Vafaie says that the active ingredient bifenthrin proved to work best during his study. Crawler sprays with insect growth regulators are not recommended as a stand-alone treatment but rather one aspect of an aggressive control program.

Soil-applied systemic insecticides are currently considered the most effective treatment available. These insecticides have active ingredients such as imidacloprid, dinotefuran and thiamethoxam, which are all neonicotinoids, but pose less of a threat to pollinators as a soil drench rather than a foliar spray.

Because the soil-applied systematic treatments must be absorbed by the roots and transported up the tree, the crape myrtle needs to be actively growing for this method to be effective.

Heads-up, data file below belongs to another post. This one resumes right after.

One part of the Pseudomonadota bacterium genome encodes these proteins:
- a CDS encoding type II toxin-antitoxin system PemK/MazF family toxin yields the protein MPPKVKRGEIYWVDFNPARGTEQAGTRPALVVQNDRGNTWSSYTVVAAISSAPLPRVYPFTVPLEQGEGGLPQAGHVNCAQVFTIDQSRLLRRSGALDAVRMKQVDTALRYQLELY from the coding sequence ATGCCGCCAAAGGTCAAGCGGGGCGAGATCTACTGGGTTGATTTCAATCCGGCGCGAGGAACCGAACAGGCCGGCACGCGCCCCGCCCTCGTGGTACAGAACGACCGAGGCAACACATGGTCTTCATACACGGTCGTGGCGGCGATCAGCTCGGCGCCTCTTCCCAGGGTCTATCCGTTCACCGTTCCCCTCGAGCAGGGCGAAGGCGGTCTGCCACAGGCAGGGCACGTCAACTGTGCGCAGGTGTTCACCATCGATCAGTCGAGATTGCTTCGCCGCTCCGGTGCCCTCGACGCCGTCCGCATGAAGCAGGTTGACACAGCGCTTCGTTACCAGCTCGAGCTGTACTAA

Treatments should be applied during the early portion of the growing season, anywhere from late March through May. This will target the first-generation nymphs as they begin to feed. Mississippi State encourages applying one application of soil-applied systemic insecticide each year after an infestation, even if there are no obvious signs the following year.

For heavy infestations, washing the trunk and reachable limbs with a soft brush and a solution of mild dishwashing soap can help clear off egg masses and female scales, improving the appearance of the crape myrtle, as well as removing some of the sooty mold that may be building up.